This, it bears mentioning, in no way guaranteed that the president got everything he wanted (or even "most" of what he wanted). Divided government has always been possible under the American system, and even when one party rules the House, the Senate, and the White House, often times the houses of Congress don't agree with their own standard-bearer. To say nothing of the bickering that takes place between the two houses, even when run by the same party.
To put this another way, sometimes these ideas would make it through one house and run into a brick wall in the other. Sometimes the ideas would make it out of committee only to be voted down in their own house. And sometimes the proposals would just die in committee (or, as they put it back then, "be allowed to lie on the table").
But even proposals that were likely doomed from the start at least received a modicum of attention by Congress. And the public. Nowadays, the president is treated no different, really, than any particular citizen who contacts elected representatives and attempts to get a law written. Since Congress passes the laws, they now all but consider themselves as the sole source of any political proposals. If the president says something in his speech that they're already working on, well, then they might just be able to help him out -- but otherwise the issues the president brings up are largely forgotten when Congress gets back to work.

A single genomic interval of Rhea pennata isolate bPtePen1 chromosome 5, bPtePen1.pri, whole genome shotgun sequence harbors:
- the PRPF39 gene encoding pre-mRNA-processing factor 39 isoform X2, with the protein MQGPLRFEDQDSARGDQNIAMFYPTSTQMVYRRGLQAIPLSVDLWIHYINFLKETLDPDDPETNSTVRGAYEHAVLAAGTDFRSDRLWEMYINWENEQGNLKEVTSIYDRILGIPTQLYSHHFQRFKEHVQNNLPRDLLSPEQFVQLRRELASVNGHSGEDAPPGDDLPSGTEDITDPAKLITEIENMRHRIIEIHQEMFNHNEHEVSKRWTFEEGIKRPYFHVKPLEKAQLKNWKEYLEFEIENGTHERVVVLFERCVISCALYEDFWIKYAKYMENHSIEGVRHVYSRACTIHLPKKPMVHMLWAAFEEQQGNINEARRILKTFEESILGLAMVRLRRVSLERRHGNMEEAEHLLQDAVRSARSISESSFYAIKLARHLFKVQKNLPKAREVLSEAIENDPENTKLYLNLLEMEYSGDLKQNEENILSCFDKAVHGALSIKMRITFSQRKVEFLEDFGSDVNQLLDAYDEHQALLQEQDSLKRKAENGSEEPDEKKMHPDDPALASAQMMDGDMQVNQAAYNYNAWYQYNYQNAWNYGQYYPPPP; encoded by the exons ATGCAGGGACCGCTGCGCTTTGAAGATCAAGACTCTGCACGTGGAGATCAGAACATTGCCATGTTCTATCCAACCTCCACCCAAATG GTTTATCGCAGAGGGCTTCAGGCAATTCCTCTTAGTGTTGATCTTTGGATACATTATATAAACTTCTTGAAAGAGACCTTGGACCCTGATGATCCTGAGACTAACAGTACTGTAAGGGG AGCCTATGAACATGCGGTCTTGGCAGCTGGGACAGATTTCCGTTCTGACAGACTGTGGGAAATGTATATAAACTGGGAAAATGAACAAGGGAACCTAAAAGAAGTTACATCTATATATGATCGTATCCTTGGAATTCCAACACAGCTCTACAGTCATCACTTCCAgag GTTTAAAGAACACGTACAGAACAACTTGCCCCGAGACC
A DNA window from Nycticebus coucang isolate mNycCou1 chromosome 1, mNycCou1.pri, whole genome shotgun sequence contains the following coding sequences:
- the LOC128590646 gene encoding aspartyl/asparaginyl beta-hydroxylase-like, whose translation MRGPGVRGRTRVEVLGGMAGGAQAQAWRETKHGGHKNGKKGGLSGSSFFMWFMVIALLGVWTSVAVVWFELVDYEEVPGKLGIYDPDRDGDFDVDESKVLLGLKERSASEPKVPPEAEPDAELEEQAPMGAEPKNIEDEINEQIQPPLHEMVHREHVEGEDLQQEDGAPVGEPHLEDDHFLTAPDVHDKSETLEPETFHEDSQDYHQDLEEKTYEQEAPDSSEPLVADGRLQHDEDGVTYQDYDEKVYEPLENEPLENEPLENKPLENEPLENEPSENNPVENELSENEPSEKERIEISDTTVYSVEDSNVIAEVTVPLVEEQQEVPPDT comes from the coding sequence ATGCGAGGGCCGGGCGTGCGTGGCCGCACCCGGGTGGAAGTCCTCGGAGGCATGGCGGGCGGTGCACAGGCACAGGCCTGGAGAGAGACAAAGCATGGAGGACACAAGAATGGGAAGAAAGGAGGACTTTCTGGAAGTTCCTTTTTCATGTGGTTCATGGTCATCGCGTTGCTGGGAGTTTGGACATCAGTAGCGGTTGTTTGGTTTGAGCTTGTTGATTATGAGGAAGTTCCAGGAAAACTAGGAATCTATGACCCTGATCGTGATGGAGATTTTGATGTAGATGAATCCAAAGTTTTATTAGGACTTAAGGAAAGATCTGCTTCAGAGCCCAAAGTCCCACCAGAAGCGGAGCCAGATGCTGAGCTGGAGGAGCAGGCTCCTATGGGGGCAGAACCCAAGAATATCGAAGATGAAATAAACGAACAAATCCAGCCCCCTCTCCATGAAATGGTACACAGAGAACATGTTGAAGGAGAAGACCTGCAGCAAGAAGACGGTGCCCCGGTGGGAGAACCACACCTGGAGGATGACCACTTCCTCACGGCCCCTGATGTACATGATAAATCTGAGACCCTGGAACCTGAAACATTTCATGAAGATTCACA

This is a shame. Perhaps I'm just being incredibly naive, but it seems to me that Congress giving the president the respect of, say, guaranteeing at least a committee-level vote on every suggestion within the State Of The Union would be a good tradition to revive. I'm not so naive that I'd expect a house now held by the opposing party would do such a thing, but if the president's political party holds either house, it seems they could offer him the respect of taking his agenda ideas seriously enough to at least hold a few hearings or attempt to draft a bill to address. If, for instance, Democrats had a strong and bold Senate Majority Leader right now (don't worry, I said "if" -- I'm nowhere near naive enough to expect such a thing from Harry Reid), imagine the political capital he or she could earn by announcing, before the State Of The Union took place, a pledge to bring each laundry list item up in the relevant committees, at the very minimum.